• Identity Fraud: Someone pretends to be you. They fraudulently sign loan documents that are registered against your home while you are away. Maybe they sell your house and title is changed into someone else's name. The Saskatchewan land titles system has an "assurance fund" that will pay for most of this, but not necessarily all losses that you incur. Title insurance will pay for many expenses and losses from this fraud that the land titles system doesn't cover.

  • Title insurance will not cover defects or problems that you are already aware of when you purchased the property.

These are only a few examples of how title insurance may help you.

Lawyers Don't Make Money Selling Title Insurance

I don't make any money from helping clients buy title insurance if I am helping you purchase or mortgage property. You only reimburse my office for the exact amount we pay to the title insurance company. Because of that, I have no incentive to tell you to buy it unless I think it might be to your benefit. Sometimes a mortgage lender requires you to obtain it. If no one is requiring you to obtain it, it is purely your choice. I only let you know it is available and let you decide.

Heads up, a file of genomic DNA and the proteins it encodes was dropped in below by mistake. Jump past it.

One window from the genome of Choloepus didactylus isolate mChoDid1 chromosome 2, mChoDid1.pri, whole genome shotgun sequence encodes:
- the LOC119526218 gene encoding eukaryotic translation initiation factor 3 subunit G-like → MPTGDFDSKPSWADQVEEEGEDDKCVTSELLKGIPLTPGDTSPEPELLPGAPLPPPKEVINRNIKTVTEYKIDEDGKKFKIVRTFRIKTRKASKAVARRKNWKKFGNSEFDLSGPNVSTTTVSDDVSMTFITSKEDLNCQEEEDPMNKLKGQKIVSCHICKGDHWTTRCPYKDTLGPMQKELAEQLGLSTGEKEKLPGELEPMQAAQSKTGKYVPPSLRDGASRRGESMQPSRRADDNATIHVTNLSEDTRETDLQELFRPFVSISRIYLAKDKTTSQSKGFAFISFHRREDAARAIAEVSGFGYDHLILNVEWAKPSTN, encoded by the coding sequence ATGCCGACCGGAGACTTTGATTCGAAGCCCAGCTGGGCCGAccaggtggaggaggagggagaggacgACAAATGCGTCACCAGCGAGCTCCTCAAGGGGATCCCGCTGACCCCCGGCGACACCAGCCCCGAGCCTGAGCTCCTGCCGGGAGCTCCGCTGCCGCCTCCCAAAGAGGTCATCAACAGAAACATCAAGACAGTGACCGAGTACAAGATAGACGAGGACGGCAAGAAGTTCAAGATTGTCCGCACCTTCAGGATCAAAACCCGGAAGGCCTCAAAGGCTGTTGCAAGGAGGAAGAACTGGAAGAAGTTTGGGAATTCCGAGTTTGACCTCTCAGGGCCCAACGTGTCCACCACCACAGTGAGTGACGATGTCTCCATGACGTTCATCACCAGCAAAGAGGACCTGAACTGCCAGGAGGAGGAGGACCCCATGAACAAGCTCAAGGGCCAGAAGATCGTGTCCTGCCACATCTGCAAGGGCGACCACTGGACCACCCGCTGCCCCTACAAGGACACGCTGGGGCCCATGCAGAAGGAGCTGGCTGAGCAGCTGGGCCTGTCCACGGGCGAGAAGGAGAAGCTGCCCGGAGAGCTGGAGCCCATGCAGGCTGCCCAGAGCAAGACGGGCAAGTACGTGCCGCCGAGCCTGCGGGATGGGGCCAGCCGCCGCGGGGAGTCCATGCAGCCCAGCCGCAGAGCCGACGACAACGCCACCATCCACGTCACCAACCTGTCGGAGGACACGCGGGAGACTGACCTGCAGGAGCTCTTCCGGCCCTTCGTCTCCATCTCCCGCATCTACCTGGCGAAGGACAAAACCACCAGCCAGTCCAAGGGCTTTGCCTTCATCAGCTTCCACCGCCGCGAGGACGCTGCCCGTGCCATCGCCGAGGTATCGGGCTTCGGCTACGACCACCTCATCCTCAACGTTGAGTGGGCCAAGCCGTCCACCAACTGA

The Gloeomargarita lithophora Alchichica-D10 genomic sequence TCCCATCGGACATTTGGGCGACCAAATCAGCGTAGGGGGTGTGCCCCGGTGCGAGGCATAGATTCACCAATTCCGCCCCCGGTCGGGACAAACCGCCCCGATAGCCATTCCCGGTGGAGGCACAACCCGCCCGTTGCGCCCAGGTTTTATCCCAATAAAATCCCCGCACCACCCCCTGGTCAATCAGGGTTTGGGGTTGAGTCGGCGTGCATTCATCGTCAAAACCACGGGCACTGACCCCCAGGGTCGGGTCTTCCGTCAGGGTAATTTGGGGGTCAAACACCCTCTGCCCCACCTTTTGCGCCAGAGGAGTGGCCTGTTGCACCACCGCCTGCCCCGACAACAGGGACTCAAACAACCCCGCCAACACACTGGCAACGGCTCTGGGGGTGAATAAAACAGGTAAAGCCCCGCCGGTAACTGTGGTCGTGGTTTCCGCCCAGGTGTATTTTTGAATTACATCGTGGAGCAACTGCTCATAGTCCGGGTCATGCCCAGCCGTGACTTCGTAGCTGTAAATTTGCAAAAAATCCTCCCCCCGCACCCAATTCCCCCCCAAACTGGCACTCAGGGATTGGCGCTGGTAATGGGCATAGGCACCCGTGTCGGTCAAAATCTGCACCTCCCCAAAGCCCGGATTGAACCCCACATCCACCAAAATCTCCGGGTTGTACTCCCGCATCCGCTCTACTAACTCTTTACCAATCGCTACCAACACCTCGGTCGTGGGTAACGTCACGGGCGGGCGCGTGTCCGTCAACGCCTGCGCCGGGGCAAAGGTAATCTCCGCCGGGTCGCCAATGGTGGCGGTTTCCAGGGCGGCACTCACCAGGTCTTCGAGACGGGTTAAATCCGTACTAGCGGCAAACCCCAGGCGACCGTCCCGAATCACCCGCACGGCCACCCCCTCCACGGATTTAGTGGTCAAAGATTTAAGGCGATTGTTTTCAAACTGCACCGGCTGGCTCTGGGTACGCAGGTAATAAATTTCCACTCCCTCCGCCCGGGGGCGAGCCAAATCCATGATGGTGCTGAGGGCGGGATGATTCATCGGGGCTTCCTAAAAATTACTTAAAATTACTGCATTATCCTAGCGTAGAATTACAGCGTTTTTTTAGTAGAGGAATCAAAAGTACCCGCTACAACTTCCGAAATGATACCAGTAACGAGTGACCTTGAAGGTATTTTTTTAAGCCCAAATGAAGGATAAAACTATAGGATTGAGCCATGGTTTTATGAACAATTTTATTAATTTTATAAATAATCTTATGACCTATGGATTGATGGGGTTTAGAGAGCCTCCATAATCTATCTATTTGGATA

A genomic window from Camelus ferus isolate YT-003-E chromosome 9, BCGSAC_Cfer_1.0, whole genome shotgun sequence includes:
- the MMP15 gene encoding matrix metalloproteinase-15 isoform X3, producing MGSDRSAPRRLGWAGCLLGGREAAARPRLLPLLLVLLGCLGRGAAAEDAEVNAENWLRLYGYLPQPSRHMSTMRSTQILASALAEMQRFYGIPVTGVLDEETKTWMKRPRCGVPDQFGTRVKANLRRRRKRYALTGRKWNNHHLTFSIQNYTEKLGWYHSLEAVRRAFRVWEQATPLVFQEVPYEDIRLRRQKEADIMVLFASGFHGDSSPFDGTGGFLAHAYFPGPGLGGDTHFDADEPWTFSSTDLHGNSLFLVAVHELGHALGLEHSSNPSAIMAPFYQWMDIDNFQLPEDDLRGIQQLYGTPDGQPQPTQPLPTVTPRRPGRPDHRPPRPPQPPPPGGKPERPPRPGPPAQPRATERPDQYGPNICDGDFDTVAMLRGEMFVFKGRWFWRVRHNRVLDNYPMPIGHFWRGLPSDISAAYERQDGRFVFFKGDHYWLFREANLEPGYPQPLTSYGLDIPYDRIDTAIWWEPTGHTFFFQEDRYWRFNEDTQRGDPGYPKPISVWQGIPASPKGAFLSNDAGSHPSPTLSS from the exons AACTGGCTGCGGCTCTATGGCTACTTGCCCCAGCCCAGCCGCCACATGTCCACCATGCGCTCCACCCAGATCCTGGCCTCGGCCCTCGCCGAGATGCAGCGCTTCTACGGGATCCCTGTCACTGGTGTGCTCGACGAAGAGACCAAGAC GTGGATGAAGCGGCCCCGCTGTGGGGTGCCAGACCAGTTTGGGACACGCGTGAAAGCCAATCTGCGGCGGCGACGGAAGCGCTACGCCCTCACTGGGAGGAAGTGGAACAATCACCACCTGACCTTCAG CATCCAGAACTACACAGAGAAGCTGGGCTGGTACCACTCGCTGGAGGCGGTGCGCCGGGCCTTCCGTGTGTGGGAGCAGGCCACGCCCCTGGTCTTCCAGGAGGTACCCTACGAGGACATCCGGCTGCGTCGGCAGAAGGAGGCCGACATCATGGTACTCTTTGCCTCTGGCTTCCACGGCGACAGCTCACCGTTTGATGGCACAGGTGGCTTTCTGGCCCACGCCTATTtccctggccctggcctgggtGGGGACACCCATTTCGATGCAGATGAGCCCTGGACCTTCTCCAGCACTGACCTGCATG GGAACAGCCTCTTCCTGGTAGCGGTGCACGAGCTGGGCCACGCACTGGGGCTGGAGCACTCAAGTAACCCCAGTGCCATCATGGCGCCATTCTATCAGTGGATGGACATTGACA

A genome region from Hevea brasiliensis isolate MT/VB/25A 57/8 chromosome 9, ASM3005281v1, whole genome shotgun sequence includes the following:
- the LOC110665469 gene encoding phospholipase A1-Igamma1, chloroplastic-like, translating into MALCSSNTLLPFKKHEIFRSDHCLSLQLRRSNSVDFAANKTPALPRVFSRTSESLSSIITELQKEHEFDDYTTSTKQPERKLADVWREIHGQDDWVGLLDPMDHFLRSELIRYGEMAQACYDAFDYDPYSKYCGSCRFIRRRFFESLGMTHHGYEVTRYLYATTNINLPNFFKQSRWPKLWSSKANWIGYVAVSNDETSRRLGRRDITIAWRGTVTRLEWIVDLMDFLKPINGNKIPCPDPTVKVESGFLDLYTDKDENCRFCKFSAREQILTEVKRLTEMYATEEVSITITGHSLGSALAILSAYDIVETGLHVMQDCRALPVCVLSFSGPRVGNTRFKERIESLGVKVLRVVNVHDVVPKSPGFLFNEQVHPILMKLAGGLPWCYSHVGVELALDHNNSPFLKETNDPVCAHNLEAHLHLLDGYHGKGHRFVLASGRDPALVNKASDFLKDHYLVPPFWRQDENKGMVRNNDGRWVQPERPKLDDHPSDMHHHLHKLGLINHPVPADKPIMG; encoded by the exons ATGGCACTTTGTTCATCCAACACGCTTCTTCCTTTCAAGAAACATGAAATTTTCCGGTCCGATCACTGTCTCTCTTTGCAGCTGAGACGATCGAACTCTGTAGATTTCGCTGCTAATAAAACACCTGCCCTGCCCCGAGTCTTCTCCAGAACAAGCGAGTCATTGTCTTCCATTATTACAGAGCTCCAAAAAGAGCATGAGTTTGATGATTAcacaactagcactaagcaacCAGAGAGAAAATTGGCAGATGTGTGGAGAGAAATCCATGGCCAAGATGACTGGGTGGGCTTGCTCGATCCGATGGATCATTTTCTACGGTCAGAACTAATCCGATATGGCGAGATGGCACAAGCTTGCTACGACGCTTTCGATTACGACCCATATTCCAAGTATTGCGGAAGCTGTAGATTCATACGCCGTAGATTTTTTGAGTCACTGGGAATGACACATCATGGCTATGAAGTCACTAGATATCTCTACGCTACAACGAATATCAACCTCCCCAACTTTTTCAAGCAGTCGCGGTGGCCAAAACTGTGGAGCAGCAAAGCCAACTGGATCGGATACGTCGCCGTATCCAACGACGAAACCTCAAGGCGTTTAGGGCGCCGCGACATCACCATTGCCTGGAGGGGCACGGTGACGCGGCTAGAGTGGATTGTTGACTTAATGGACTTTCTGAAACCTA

Is a Survey ever better than Title Insurance?

If you want to build a new fence or if you are having a dispute with your neighbour about where your property line is, then title insurance isn't going to give you the answer. A visual survey certificate will most likely help you find the answer to the problem.